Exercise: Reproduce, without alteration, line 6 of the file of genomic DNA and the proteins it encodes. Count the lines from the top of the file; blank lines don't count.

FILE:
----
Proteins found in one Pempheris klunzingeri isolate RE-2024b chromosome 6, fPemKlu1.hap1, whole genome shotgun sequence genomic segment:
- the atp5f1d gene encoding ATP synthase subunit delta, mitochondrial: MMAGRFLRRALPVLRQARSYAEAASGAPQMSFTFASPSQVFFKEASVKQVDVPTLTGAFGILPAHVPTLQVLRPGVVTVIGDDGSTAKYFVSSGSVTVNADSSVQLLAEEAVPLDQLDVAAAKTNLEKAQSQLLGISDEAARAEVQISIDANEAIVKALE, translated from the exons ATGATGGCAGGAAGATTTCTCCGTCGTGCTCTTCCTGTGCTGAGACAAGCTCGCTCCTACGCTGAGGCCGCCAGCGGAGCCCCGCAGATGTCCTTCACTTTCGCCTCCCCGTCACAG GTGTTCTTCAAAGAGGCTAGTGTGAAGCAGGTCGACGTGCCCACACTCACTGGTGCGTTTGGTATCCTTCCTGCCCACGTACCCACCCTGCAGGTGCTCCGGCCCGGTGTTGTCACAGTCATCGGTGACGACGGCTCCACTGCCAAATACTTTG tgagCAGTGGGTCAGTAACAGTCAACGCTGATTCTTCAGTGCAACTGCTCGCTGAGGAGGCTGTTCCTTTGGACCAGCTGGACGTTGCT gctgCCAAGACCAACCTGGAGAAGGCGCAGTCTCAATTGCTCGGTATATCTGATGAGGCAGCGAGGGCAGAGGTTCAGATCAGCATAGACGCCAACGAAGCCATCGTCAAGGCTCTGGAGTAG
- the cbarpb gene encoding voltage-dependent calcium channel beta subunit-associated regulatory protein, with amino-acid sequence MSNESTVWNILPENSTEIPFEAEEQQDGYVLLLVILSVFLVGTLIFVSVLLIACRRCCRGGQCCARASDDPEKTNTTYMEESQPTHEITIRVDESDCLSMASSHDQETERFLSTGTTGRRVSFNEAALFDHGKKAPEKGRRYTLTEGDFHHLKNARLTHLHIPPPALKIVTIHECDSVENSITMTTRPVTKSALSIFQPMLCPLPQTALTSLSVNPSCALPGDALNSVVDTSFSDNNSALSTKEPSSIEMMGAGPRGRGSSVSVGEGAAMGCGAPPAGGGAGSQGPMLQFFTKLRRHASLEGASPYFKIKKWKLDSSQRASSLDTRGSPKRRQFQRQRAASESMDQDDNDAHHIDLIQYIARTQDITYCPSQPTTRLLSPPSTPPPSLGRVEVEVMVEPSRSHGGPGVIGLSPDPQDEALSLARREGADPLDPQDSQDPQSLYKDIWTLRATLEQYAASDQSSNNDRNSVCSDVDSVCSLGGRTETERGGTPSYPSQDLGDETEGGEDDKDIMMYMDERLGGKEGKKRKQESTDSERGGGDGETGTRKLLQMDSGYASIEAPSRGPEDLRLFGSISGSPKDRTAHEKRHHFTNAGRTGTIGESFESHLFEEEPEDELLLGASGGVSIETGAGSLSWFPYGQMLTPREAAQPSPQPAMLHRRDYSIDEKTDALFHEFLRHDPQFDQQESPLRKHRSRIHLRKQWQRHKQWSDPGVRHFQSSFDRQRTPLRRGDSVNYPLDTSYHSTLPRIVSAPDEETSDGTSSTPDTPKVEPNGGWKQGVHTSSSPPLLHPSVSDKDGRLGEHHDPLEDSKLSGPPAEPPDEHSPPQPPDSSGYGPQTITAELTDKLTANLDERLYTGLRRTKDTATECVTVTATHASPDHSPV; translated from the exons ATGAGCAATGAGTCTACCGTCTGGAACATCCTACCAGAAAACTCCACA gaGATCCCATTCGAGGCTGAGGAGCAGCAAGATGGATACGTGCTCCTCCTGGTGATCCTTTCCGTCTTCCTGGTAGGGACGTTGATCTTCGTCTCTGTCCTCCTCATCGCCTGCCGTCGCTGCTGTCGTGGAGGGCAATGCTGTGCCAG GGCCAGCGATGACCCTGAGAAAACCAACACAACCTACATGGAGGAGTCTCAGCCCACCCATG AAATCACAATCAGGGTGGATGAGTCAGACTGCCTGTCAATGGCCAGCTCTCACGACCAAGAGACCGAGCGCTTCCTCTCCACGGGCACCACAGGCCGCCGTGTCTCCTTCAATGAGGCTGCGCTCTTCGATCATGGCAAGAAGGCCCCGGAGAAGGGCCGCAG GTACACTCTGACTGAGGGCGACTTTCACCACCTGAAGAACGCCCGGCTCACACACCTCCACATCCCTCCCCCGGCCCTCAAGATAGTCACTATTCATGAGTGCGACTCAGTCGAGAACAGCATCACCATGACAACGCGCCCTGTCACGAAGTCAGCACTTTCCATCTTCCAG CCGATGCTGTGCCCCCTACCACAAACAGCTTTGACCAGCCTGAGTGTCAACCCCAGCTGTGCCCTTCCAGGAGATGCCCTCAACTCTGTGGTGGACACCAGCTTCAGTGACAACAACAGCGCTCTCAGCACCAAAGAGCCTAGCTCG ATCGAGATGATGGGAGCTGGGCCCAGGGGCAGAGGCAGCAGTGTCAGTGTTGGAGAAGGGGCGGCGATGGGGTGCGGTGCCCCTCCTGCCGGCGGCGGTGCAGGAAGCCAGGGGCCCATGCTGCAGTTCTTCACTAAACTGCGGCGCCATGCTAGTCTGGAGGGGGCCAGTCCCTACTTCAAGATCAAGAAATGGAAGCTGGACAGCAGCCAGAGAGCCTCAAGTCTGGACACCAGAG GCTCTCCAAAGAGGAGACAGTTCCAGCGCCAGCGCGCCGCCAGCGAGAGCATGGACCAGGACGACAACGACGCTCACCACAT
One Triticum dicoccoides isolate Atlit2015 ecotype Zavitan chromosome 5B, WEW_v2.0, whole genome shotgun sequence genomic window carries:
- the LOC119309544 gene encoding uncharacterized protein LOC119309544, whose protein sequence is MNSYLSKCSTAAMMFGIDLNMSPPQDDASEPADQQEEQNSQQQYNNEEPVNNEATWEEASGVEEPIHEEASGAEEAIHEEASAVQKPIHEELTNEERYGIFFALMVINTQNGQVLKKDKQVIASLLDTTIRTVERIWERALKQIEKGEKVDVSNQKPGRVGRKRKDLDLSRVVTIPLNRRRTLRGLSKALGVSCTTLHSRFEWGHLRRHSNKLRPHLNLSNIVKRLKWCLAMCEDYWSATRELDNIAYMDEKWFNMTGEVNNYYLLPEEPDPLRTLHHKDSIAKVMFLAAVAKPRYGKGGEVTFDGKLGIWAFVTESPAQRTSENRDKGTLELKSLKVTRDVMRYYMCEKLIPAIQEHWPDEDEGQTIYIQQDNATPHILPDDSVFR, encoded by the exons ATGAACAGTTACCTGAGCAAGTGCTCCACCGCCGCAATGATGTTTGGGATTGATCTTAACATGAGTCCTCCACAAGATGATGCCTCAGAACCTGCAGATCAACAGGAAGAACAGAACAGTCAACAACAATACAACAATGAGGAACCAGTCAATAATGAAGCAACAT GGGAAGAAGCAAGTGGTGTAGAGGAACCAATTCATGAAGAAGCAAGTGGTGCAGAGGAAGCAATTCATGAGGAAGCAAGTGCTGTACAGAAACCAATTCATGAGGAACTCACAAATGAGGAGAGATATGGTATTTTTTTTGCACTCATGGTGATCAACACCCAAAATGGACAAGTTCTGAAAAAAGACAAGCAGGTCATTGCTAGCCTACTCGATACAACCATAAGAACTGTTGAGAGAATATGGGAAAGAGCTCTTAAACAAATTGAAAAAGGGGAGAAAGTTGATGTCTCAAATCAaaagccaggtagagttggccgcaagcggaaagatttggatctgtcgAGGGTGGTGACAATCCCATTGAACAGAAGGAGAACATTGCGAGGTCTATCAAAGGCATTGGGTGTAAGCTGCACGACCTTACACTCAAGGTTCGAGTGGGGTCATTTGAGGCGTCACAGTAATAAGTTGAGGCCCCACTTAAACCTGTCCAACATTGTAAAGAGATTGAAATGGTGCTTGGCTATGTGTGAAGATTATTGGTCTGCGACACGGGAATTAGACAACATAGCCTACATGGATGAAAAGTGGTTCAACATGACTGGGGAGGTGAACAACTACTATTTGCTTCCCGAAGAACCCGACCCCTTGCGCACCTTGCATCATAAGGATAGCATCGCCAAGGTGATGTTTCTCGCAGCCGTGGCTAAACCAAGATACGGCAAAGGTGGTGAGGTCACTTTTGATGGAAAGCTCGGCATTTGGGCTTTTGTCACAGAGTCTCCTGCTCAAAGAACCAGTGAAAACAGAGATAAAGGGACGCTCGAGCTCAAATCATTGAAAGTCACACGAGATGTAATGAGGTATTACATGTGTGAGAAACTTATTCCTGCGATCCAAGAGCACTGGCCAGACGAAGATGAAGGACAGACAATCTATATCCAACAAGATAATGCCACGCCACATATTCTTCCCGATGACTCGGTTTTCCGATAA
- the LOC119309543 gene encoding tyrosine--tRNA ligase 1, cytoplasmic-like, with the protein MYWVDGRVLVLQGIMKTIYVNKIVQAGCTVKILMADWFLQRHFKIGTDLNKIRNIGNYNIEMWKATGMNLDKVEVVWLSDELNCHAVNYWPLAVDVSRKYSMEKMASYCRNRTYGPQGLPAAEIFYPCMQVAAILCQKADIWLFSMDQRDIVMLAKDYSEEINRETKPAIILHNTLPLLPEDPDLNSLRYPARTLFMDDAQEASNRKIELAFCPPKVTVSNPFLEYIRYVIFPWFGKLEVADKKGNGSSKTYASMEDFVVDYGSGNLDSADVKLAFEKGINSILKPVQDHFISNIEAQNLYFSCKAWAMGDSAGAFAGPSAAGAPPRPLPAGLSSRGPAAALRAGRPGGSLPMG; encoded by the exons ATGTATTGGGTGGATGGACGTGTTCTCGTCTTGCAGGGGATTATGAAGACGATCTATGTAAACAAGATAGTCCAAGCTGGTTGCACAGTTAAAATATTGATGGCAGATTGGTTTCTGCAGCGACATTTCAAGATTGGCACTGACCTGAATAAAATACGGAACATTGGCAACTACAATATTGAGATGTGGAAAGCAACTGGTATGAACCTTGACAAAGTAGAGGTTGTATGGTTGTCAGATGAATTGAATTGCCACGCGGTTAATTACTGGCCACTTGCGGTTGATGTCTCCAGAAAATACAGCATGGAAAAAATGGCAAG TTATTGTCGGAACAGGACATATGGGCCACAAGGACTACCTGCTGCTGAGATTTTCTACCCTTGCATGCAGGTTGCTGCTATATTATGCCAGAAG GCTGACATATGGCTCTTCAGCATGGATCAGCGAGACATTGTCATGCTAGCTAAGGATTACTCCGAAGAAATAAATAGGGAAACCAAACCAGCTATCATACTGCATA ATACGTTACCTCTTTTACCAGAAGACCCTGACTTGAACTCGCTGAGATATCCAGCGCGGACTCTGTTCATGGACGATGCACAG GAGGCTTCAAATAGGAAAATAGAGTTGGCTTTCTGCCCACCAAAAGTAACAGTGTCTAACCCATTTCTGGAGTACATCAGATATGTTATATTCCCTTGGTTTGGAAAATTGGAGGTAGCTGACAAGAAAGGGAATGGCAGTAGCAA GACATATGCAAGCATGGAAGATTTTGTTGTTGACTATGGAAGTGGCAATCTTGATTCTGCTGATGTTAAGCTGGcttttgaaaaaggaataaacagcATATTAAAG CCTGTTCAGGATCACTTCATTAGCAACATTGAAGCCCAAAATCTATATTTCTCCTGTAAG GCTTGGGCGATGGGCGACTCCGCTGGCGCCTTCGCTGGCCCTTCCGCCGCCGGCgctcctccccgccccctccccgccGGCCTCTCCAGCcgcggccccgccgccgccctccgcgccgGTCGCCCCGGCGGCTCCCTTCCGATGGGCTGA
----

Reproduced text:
- the LOC119309543 gene encoding tyrosine--tRNA ligase 1, cytoplasmic-like, with the protein MYWVDGRVLVLQGIMKTIYVNKIVQAGCTVKILMADWFLQRHFKIGTDLNKIRNIGNYNIEMWKATGMNLDKVEVVWLSDELNCHAVNYWPLAVDVSRKYSMEKMASYCRNRTYGPQGLPAAEIFYPCMQVAAILCQKADIWLFSMDQRDIVMLAKDYSEEINRETKPAIILHNTLPLLPEDPDLNSLRYPARTLFMDDAQEASNRKIELAFCPPKVTVSNPFLEYIRYVIFPWFGKLEVADKKGNGSSKTYASMEDFVVDYGSGNLDSADVKLAFEKGINSILKPVQDHFISNIEAQNLYFSCKAWAMGDSAGAFAGPSAAGAPPRPLPAGLSSRGPAAALRAGRPGGSLPMG; encoded by the exons ATGTATTGGGTGGATGGACGTGTTCTCGTCTTGCAGGGGATTATGAAGACGATCTATGTAAACAAGATAGTCCAAGCTGGTTGCACAGTTAAAATATTGATGGCAGATTGGTTTCTGCAGCGACATTTCAAGATTGGCACTGACCTGAATAAAATACGGAACATTGGCAACTACAATATTGAGATGTGGAAAGCAACTGGTATGAACCTTGACAAAGTAGAGGTTGTATGGTTGTCAGATGAATTGAATTGCCACGCGGTTAATTACTGGCCACTTGCGGTTGATGTCTCCAGAAAATACAGCATGGAAAAAATGGCAAG TTATTGTCGGAACAGGACATATGGGCCACAAGGACTACCTGCTGCTGAGATTTTCTACCCTTGCATGCAGGTTGCTGCTATATTATGCCAGAAG GCTGACATATGGCTCTTCAGCATGGATCAGCGAGACATTGTCATGCTAGCTAAGGATTACTCCGAAGAAATAAATAGGGAAACCAAACCAGCTATCATACTGCATA ATACGTTACCTCTTTTACCAGAAGACCCTGACTTGAACTCGCTGAGATATCCAGCGCGGACTCTGTTCATGGACGATGCACAG GAGGCTTCAAATAGGAAAATAGAGTTGGCTTTCTGCCCACCAAAAGTAACAGTGTCTAACCCATTTCTGGAGTACATCAGATATGTTATATTCCCTTGGTTTGGAAAATTGGAGGTAGCTGACAAGAAAGGGAATGGCAGTAGCAA GACATATGCAAGCATGGAAGATTTTGTTGTTGACTATGGAAGTGGCAATCTTGATTCTGCTGATGTTAAGCTGGcttttgaaaaaggaataaacagcATATTAAAG CCTGTTCAGGATCACTTCATTAGCAACATTGAAGCCCAAAATCTATATTTCTCCTGTAAG GCTTGGGCGATGGGCGACTCCGCTGGCGCCTTCGCTGGCCCTTCCGCCGCCGGCgctcctccccgccccctccccgccGGCCTCTCCAGCcgcggccccgccgccgccctccgcgccgGTCGCCCCGGCGGCTCCCTTCCGATGGGCTGA